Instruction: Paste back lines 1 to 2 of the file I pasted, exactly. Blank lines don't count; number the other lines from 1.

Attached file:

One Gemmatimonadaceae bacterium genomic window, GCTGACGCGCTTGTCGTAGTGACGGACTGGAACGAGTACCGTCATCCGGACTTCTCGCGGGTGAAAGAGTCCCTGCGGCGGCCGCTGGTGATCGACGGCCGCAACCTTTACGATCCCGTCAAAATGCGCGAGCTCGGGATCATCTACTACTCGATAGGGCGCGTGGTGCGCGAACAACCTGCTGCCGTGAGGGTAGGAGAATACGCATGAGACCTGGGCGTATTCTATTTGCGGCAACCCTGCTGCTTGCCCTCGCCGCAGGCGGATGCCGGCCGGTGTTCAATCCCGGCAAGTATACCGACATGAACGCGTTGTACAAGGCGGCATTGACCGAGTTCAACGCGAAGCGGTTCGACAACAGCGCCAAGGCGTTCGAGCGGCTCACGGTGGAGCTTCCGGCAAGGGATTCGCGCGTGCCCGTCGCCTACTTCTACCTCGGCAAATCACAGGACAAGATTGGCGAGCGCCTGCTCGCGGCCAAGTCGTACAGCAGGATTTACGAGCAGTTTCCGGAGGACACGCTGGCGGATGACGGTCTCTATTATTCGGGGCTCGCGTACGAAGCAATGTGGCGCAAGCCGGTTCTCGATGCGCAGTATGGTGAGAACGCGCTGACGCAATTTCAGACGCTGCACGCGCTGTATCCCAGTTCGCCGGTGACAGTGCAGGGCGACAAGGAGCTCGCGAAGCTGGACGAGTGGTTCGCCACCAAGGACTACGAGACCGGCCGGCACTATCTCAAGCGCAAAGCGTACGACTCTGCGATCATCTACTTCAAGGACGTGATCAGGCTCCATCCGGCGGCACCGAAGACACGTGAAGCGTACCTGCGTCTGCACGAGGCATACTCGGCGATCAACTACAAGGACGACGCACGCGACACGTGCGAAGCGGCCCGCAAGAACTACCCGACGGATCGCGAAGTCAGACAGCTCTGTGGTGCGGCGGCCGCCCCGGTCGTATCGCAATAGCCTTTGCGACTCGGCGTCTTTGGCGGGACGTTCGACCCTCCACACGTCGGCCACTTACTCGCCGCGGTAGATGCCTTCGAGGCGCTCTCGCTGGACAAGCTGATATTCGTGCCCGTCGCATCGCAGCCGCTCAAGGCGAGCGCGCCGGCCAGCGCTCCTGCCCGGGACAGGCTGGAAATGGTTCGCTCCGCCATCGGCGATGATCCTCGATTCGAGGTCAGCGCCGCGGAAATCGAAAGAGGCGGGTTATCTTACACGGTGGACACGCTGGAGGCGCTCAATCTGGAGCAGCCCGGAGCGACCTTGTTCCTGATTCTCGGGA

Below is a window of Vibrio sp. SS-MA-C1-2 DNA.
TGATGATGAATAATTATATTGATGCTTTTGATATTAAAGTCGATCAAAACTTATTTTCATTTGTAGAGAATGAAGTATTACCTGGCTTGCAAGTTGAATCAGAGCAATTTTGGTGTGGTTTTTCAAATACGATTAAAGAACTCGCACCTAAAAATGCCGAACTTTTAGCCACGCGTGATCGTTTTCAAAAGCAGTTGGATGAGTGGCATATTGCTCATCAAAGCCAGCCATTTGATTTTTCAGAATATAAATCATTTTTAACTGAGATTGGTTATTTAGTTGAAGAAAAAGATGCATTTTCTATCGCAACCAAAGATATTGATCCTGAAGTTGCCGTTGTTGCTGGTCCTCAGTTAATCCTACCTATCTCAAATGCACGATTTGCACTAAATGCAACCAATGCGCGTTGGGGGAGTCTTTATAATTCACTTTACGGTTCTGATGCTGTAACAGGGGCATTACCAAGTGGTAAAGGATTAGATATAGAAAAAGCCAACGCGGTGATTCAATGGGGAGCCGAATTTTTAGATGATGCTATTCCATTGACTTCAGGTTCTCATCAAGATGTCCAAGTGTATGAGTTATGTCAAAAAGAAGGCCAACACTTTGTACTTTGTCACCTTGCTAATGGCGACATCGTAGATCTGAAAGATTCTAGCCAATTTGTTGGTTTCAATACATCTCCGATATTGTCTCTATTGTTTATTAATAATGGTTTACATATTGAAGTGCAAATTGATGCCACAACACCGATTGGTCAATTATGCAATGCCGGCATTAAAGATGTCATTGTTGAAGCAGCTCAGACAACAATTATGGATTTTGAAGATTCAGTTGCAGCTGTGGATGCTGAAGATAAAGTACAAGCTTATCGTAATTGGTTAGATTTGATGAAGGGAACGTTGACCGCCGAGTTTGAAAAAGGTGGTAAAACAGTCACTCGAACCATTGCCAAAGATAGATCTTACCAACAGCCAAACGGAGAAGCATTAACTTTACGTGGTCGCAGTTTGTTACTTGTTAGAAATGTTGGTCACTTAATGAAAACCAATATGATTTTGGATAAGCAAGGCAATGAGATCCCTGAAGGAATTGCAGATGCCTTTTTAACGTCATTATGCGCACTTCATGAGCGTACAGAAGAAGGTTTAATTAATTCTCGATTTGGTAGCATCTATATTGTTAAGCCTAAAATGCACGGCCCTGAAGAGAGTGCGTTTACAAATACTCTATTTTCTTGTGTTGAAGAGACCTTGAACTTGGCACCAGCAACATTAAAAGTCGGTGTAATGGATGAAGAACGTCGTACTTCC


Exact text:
One Gemmatimonadaceae bacterium genomic window, GCTGACGCGCTTGTCGTAGTGACGGACTGGAACGAGTACCGTCATCCGGACTTCTCGCGGGTGAAAGAGTCCCTGCGGCGGCCGCTGGTGATCGACGGCCGCAACCTTTACGATCCCGTCAAAATGCGCGAGCTCGGGATCATCTACTACTCGATAGGGCGCGTGGTGCGCGAACAACCTGCTGCCGTGAGGGTAGGAGAATACGCATGAGACCTGGGCGTATTCTATTTGCGGCAACCCTGCTGCTTGCCCTCGCCGCAGGCGGATGCCGGCCGGTGTTCAATCCCGGCAAGTATACCGACATGAACGCGTTGTACAAGGCGGCATTGACCGAGTTCAACGCGAAGCGGTTCGACAACAGCGCCAAGGCGTTCGAGCGGCTCACGGTGGAGCTTCCGGCAAGGGATTCGCGCGTGCCCGTCGCCTACTTCTACCTCGGCAAATCACAGGACAAGATTGGCGAGCGCCTGCTCGCGGCCAAGTCGTACAGCAGGATTTACGAGCAGTTTCCGGAGGACACGCTGGCGGATGACGGTCTCTATTATTCGGGGCTCGCGTACGAAGCAATGTGGCGCAAGCCGGTTCTCGATGCGCAGTATGGTGAGAACGCGCTGACGCAATTTCAGACGCTGCACGCGCTGTATCCCAGTTCGCCGGTGACAGTGCAGGGCGACAAGGAGCTCGCGAAGCTGGACGAGTGGTTCGCCACCAAGGACTACGAGACCGGCCGGCACTATCTCAAGCGCAAAGCGTACGACTCTGCGATCATCTACTTCAAGGACGTGATCAGGCTCCATCCGGCGGCACCGAAGACACGTGAAGCGTACCTGCGTCTGCACGAGGCATACTCGGCGATCAACTACAAGGACGACGCACGCGACACGTGCGAAGCGGCCCGCAAGAACTACCCGACGGATCGCGAAGTCAGACAGCTCTGTGGTGCGGCGGCCGCCCCGGTCGTATCGCAATAGCCTTTGCGACTCGGCGTCTTTGGCGGGACGTTCGACCCTCCACACGTCGGCCACTTACTCGCCGCGGTAGATGCCTTCGAGGCGCTCTCGCTGGACAAGCTGATATTCGTGCCCGTCGCATCGCAGCCGCTCAAGGCGAGCGCGCCGGCCAGCGCTCCTGCCCGGGACAGGCTGGAAATGGTTCGCTCCGCCATCGGCGATGATCCTCGATTCGAGGTCAGCGCCGCGGAAATCGAAAGAGGCGGGTTATCTTACACGGTGGACACGCTGGAGGCGCTCAATCTGGAGCAGCCCGGAGCGACCTTGTTCCTGATTCTCGGGA

Below is a window of Vibrio sp. SS-MA-C1-2 DNA.